(2) Turn the lights off. Nearly all of the electricity in our town’s local utility company comes from power plants that burn fossil fuels to generate electricity. If kids use less electricity from non-renewable energy powered sources then they are helping to stop global warming. This can be re-enforced by having your child do a run around to “check the lights” before leaving the house and turning the lights off after he or she leaves a room that is empty. (Ages 5+) The photo of the energy efficient light bulb on right is from Google images.

(3) Use reusable non-plastic bags when shopping and in bag lunches. What are plastic bags made out of? Petroleum products. We try not to use disposable plastic bags. For school lunches, the kids can use reusable lunch containers in their lunch box or reusable lunch bag. Schools and camps can re-enforce this choice by giving out “No Bag” lunch awards such as is done at our kids’ California Junior Lifeguard (JGs) summer camp programs. (Ages 5+, 9+ for JGs ) The photo on right of aluminum food storage containers is from Reusablebags.com.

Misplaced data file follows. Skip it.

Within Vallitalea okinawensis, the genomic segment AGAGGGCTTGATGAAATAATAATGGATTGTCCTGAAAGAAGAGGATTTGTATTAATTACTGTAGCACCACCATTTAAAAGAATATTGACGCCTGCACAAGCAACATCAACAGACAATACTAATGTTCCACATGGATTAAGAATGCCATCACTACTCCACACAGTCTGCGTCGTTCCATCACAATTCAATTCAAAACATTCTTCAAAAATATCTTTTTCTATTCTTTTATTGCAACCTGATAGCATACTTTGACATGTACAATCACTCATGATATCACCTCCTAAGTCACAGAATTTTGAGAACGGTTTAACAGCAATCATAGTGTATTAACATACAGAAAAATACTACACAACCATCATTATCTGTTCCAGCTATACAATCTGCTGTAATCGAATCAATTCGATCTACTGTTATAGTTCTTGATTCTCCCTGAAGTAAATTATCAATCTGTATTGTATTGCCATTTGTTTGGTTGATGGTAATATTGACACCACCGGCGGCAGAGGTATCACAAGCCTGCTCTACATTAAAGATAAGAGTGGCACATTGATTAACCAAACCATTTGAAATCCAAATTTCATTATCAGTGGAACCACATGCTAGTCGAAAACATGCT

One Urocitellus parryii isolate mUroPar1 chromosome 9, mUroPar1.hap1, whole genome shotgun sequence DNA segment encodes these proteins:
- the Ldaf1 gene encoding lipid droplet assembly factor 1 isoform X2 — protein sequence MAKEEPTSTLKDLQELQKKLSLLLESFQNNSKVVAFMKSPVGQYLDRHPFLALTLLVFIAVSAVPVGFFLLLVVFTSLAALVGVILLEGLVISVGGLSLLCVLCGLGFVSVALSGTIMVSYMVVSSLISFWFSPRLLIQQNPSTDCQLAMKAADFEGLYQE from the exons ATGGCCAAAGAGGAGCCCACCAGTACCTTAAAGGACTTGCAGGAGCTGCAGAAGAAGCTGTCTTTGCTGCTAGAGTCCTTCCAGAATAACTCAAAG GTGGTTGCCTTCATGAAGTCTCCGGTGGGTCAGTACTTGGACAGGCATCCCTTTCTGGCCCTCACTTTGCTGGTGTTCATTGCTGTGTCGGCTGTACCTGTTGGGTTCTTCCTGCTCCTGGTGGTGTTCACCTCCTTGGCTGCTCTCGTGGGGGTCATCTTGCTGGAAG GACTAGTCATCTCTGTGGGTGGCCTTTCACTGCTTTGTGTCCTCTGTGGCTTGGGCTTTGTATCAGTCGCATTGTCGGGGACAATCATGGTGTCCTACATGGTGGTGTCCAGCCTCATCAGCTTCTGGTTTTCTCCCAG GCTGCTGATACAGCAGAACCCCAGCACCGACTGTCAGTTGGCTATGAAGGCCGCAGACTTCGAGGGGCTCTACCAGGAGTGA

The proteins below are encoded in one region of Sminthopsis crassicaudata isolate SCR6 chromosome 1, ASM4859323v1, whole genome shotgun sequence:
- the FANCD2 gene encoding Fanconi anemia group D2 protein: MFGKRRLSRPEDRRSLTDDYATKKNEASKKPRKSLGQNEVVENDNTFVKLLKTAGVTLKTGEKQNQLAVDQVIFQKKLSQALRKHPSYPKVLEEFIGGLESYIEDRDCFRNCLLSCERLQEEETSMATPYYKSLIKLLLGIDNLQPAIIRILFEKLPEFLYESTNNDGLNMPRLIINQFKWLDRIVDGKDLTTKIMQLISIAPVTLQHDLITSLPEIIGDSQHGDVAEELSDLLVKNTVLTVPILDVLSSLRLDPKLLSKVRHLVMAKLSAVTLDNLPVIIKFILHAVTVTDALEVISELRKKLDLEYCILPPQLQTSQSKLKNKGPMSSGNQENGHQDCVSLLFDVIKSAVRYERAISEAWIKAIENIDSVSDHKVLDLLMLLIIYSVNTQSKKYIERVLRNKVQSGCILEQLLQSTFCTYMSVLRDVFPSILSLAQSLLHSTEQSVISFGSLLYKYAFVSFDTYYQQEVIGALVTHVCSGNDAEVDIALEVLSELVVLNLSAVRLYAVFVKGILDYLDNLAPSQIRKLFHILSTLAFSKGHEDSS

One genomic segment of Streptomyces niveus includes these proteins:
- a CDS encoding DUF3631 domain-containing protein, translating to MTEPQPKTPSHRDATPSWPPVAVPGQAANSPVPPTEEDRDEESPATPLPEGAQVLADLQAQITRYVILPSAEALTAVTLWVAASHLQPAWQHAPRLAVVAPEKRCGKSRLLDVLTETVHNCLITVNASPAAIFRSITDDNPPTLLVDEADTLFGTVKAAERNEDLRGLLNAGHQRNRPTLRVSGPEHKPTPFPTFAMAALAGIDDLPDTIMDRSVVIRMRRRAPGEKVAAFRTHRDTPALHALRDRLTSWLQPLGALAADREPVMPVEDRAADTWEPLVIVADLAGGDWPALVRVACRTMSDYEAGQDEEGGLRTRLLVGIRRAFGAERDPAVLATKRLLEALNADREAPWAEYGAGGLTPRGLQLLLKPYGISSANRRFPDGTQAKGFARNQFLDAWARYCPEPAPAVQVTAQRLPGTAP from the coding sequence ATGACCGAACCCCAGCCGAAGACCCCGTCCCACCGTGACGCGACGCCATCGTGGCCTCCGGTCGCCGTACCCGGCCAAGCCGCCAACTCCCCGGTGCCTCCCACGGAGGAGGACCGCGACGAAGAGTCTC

(4) Make a reusable shopping bag out of an old t-shirt. This is really fun creative project using a kid’s t-shirt that they may have outgrown. As a resusable shopping bag the t-shirt can have a new life as bag for groceries, soccer clothes, beach stuff, taekwando clothes, almost anything. Using reusable shopping bags conserves paper and plastic which are produced using fossil fuels. (Ages 10+) The photo below is of three reusable bags I made out of our son’s old t-shirts. Photo by Angela Rockett Kirwin (me).

Time: 30-45 minutes per bag.
Supplies: old t-shirt, thread, sewing machine, scissors, pins.
Directions: Turn the t-shirt inside out. Pin the bottom open end together and sew it. Cut the sleaves off and cut the neck seam off and hem the arm holes and the neck hole. turn in inside-in and voila! You got a reusable shopping bag with handles and maybe cool graphics, too.